Kathryn Woof is the Managing Director at 33 Talent based in Singapore. She believes that the conversation on gender balance at workplaces has grown multifold and more organisations are realising the business benefit of having more women at work.
What according to you are the successes of gender equality movement which gathered momentum towards the end of the last decade?
Firstly, the concept that gender equality in the workplace begins with what is happening in the home has become more recognised. When a huge organisation like Facebook gives equal leave to new parents, whether they be the mother or the father, and insists that the leave is taken, others sit up and listen. Those with a balanced home life stand a much greater chance of being able to fulfill their ambitions in the workplace. Equally, men in leadership positions are more likely to support the gender equality movement if they have a full understanding of how parenthood interacts with the rest of a person’s life.
Secondly, the analysis of data to see where things are really at. For example, in the last few years there has been much reporting and highlighting of the data that shows us how many female board directors there are on stock exchanges, or the difference in pay between genders. For an issue to be truly addressed, we have to know the reality of where we are starting from and measure how that data changes over time.
Finally, I feel the conversation itself has become louder and is addressed on more occasions. There is simply more being said than ever on this subject.
At the start of this decade, what would be your three priorities for gender equal workplaces?
Firstly, creating the desire for diversity in the workplace. This means Executives, hiring managers and their teams wanting to branch out of their unconscious biases because they believe in the business benefits of a diverse team. This must start from the top down.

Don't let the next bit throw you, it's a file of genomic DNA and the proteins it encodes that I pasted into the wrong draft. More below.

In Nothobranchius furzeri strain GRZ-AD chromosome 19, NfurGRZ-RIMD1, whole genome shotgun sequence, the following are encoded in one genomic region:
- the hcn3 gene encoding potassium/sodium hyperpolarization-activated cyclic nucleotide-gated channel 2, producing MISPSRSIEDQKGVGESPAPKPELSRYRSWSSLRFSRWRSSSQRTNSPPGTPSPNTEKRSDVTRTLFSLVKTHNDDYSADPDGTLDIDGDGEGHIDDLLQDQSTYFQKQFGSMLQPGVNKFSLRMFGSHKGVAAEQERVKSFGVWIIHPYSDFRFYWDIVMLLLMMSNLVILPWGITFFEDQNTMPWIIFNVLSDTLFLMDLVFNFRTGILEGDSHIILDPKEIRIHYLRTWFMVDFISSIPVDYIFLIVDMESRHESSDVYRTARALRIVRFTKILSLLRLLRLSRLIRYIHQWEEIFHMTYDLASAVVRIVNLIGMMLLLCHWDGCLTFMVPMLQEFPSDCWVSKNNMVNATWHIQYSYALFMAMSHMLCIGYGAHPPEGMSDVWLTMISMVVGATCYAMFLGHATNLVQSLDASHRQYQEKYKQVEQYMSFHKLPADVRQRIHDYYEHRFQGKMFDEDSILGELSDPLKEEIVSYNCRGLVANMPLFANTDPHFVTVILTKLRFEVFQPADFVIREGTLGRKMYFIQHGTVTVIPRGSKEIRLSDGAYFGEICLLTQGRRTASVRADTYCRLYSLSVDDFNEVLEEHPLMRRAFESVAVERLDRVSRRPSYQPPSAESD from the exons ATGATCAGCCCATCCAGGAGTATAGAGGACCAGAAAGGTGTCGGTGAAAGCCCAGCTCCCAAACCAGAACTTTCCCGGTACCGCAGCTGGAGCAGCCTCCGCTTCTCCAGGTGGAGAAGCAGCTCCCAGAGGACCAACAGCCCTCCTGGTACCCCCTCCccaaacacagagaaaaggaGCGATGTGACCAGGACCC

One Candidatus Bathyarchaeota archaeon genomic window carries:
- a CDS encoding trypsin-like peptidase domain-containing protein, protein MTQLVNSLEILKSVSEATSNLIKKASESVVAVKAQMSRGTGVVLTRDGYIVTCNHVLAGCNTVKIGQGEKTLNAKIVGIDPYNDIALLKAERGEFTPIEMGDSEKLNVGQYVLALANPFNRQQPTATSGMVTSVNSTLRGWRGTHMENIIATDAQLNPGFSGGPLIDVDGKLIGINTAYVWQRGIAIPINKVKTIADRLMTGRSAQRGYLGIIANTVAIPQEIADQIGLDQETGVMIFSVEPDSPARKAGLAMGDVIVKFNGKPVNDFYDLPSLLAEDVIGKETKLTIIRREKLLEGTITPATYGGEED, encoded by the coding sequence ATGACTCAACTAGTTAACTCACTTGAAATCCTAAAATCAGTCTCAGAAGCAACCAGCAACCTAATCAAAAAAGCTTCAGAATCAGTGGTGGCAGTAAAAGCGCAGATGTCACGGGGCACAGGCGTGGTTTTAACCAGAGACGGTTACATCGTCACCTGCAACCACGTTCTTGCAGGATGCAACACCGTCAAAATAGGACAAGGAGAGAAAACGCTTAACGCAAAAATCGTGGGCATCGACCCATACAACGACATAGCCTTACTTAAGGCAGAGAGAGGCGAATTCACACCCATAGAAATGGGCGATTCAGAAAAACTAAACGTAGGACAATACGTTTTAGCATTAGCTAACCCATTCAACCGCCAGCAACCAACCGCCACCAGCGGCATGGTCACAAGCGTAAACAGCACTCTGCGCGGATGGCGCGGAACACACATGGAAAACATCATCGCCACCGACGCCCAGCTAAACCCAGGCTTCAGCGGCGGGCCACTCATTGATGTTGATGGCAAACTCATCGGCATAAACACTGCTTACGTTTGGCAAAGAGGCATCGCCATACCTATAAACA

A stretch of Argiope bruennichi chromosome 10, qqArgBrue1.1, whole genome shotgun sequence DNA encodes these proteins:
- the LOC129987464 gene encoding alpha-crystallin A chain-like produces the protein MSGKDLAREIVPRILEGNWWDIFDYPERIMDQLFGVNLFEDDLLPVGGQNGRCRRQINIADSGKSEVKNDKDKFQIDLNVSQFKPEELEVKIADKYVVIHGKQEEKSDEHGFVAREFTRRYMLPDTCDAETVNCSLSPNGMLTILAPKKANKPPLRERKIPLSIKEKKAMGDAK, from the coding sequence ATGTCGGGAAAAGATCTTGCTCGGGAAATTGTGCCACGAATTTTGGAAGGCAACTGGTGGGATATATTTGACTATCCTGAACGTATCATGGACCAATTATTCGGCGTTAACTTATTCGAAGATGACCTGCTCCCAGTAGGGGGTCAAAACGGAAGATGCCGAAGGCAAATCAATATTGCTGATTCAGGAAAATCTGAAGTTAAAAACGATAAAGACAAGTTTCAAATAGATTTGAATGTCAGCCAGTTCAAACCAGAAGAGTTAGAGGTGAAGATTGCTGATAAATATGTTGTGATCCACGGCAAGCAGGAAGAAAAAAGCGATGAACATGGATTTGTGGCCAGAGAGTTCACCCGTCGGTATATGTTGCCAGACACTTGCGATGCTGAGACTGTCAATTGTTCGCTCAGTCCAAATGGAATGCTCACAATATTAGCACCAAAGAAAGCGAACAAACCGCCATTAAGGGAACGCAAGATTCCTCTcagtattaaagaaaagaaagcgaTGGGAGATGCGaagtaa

Secondly, equipping Executives, hiring managers and teams with the means to assess talent that is diverse and perhaps different from their stereotypical hire. Even if the role has traditionally been occupied by a man, who may have a different way of reaching the end result, how can you assess someone who may have a different approach and conclude whether they would be just as capable as reaching that end result? Change one’s own mindset is always challenging, that’s why it takes time.
How important is the role of men in this movement and what according to you should organisations do to involve them?
I think keeping the language neutral and not making it about men needing to ‘help women’ is important. Either there is a business imperative to address diversity, or there is not. As the data is there to tell us it would be beneficial to change, all staff in a company can work on this issue together for the greater good of their workplace. This isn’t a movement about women versus men. There is a clear business benefit in having a diverse mindset making decisions and implementing them, and applying a range of different styles to get to the end result.
How important is the concept of “Sisterhood” in accelerating change?
Community support can be an important catalyst for change. Because those who pioneer and go first may be subject to flack, having a sisterhood in support is an important tool for them to rely on. For those who are up and coming, a community gives them access to mentors and inspiration, should they find themselves swimming against the current. It also displays to wider communities that this challenge of gender equality in the workplace, which will not be easy, is supported by the very people it is about.